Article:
Horseback Riding in the Winter

Horseback riding in the snow

Horseback riding in the snow

5 Ways to Make Winter Horseback Rides Safer for Your Horse

Just like people, horses need exercise no matter what the season. Scheduling regular horseback rides will help your horse remain active, engaged, and ensure that you have ample time to spend with your favorite equine. Before you saddle up your horse, keep these winter tips in mind.

1. Check the Conditions Outdoors and the Forecast

Venturing out when the snow is deep or the trails are icy can result in injuries for your horse and you. Although conditions may be just fine around the barn, drifting snow or icy patches may be present just a short distance away. If you're not sure what conditions you'll find on your ride, it may be a good idea to postpone your ride or limit it to nearby fields or pastures.

If you're planning a fairly long ride, a glance at the forecast and radar is a must before you head out. The weather can change quickly during the winter, sometimes with little warning. Riding through freezing rain, hail or a snow squall can be uncomfortable at best and dangerous at worst. Slippery conditions and poor visibility may make your horse lose its footing, causing a fall.

2. Warm-Up Before Your Ride

When it's cold outside, both you and your horse can benefit from a few preliminary exercises. A few stretches will loosen your muscles and keep you limber during your ride. Before you begin the ride, spend 5 or 10 minutes trotting around the pasture or trailhead to warm up your horse's muscles and tendons.

3. Make Your Horse Comfortable

A blanket or rump rug will keep your horse warm on cold rides. If you don't normally use a blanket, place it over your horse's back before your planned ride. Giving your horse time to get used to the unfamiliar sensation will help you ensure that the ride starts off on a positive note.

Don't forget to warm the bit by rubbing it between your hands before putting it in your horse's mouth. The freezing cold metal can be quite uncomfortable for your horse if you don't warm it first.

4. Protect Your Horse's Feet

If you and your horse will be riding often during the winter, ask your farrier if he or she recommends special shoes that offer better traction. Horse and Rider magazine notes that horseshoe nails with ribbed heads, studs, or borium attached to shoes, or hoof boots that have removable studs, can be helpful.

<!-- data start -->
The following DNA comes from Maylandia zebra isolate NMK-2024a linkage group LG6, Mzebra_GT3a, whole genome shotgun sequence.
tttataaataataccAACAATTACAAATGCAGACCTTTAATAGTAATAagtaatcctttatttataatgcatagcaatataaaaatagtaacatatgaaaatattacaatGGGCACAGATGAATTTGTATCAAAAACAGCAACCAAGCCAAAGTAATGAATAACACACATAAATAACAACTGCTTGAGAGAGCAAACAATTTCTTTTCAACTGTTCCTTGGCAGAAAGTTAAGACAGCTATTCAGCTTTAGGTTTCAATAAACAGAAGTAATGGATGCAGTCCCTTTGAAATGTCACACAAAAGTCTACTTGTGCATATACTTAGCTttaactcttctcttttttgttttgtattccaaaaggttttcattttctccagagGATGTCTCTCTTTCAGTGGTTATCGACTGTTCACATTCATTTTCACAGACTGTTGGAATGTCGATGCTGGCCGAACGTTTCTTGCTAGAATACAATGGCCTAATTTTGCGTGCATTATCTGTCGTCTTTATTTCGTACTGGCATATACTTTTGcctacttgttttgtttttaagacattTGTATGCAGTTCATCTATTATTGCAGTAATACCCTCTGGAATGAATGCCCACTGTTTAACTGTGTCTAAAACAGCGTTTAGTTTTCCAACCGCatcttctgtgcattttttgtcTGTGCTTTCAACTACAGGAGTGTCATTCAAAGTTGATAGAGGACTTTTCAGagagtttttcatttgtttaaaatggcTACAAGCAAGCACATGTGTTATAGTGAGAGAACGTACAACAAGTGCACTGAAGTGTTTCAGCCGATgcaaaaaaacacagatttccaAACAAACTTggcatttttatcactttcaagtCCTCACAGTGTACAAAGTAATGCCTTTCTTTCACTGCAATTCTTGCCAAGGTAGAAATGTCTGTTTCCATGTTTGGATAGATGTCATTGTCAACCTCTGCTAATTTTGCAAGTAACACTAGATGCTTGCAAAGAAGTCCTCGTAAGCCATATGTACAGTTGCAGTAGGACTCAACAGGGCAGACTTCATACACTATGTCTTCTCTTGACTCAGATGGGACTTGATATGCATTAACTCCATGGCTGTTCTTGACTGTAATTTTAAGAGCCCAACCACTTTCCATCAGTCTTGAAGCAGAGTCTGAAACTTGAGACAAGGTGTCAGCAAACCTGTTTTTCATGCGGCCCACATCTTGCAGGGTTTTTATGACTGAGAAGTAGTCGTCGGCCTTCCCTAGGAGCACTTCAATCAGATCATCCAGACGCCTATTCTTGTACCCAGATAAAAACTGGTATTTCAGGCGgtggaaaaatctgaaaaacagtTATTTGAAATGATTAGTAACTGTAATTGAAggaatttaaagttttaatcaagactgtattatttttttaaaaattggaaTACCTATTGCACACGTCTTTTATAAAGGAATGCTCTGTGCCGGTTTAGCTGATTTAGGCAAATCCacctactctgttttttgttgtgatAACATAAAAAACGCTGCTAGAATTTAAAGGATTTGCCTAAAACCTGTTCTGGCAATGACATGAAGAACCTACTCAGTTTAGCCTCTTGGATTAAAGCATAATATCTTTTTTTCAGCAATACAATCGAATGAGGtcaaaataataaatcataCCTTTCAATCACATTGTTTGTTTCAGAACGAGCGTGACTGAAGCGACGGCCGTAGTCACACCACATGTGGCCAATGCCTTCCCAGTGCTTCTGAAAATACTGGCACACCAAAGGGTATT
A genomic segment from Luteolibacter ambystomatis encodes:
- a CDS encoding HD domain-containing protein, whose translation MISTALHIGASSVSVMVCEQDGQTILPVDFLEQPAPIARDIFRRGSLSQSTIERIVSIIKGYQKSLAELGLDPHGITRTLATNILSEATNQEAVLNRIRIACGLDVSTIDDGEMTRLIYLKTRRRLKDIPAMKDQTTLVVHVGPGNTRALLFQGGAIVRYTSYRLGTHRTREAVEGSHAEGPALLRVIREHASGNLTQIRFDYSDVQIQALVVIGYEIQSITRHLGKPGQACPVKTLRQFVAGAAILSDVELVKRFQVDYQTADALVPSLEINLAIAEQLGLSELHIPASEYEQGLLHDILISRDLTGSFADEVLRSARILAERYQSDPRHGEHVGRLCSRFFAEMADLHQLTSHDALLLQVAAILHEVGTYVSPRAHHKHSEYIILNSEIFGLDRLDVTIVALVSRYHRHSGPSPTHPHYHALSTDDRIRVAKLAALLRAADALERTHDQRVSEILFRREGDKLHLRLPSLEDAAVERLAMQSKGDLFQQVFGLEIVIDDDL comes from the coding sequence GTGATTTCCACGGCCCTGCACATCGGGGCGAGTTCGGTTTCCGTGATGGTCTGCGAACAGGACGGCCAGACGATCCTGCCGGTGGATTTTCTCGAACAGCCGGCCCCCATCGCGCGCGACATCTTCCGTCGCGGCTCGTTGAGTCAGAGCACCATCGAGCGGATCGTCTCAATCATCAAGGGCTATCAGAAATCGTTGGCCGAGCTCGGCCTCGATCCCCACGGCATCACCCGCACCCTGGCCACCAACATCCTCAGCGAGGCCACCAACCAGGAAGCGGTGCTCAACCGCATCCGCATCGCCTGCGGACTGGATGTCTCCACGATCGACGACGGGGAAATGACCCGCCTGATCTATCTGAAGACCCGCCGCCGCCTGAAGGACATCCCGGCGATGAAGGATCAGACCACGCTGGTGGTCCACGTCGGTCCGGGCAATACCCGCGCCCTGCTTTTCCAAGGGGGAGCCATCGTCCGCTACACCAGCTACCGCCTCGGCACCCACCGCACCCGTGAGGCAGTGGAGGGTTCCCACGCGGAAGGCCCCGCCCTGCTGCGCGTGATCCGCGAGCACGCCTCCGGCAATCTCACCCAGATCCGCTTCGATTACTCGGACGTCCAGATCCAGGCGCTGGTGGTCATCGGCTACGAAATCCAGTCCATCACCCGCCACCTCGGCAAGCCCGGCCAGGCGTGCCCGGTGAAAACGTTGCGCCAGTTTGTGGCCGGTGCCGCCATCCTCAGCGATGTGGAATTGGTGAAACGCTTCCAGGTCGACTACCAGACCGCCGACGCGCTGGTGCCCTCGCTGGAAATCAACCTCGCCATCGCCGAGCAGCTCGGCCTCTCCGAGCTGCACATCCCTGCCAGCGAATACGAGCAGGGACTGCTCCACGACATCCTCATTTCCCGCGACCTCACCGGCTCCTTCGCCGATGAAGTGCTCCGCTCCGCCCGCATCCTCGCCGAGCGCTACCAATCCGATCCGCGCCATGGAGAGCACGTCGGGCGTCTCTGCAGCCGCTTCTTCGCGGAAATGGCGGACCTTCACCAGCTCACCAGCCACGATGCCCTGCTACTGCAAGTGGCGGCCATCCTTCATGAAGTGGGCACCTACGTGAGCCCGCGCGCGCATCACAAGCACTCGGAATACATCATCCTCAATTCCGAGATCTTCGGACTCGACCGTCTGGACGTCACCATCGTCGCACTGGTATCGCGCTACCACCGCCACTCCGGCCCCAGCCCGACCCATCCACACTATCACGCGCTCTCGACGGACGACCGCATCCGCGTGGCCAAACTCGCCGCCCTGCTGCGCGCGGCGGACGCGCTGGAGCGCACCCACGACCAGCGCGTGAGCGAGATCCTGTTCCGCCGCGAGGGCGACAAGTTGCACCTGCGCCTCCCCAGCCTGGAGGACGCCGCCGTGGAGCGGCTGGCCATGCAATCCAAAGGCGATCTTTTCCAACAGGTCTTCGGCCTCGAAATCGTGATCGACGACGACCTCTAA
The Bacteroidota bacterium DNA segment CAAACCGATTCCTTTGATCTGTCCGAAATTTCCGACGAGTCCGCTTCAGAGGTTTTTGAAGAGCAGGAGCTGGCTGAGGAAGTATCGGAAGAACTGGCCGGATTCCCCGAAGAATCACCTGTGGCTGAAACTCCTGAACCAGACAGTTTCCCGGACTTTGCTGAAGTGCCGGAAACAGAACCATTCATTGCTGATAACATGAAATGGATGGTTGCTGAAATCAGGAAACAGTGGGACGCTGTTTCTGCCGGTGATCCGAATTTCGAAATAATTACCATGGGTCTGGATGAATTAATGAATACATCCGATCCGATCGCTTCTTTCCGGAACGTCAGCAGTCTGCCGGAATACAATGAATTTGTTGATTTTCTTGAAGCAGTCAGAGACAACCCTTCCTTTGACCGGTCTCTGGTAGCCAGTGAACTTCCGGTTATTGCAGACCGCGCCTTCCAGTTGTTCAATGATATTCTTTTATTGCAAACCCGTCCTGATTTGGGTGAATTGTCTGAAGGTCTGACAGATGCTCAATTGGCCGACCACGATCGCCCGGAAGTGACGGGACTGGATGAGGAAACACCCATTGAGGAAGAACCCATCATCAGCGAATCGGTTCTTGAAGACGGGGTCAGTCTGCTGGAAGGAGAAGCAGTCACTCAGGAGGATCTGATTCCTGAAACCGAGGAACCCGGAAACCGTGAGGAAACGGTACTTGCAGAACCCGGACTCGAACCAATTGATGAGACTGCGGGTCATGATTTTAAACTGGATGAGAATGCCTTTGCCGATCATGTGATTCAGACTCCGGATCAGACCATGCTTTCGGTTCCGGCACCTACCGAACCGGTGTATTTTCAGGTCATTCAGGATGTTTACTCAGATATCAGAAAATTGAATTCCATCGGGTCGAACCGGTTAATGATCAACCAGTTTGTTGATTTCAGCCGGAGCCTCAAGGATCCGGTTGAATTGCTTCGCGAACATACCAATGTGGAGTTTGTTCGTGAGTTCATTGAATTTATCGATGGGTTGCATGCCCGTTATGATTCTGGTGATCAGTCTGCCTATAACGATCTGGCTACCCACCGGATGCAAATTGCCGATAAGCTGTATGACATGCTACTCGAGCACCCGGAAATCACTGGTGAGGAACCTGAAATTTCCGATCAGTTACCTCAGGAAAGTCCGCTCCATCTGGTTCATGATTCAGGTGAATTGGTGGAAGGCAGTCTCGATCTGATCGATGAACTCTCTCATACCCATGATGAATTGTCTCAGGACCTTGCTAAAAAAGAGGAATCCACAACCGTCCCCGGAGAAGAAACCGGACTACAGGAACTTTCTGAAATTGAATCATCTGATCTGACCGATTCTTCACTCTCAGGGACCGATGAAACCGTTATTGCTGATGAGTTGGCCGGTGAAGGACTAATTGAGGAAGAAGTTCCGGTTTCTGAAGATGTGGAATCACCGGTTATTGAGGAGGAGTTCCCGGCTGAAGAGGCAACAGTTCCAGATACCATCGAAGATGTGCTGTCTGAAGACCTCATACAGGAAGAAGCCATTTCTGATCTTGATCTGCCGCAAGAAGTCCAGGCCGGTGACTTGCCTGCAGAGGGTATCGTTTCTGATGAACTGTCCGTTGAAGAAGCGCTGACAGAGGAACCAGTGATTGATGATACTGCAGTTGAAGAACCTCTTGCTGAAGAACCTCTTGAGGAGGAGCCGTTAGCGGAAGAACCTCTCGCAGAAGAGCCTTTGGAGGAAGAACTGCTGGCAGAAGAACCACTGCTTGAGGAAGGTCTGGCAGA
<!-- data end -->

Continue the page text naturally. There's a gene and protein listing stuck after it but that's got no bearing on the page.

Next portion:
Be sure to check your horse's feet for snow and ice balls after your ride. If you don't remove the balls promptly, your horse may slip or experience stretched or damaged tendons.

5. Allow Plenty of Time for Cool Down

Walking your horse for 5 or 10 minutes after your ride will allow time for sweat and heat to dissipate. Equus suggests covering your horse with a cooler made of wool or a synthetic fabric that wicks away moisture during the cool-down period.

Your horse's blanket will probably be soaked with sweat after a ride. Unfortunately, exposure to cold temperatures when wet can chill your horse and may even drop its temperature. If you don't dry your horse with a towel or use a cooler during cool down, its body temperature can drop, which may increase the risk of illness.

Is your horse ready for winter riding? If you have a question or concern about your horse's winter readiness, get in touch with our office.

Sources:

Horse and Rider: 6 Best-Ever Tips for Winter-Riding Fun, 11/25/19

Equus: Tips for Cooling Down After Winter Rides, 2/26/19

Sport and Trail Magazine: Winter Riding Tips by the Trailmeister

Cummings School of Veterinary Medicine: Maintaining Hoof Health in the Winter, 11/9/18

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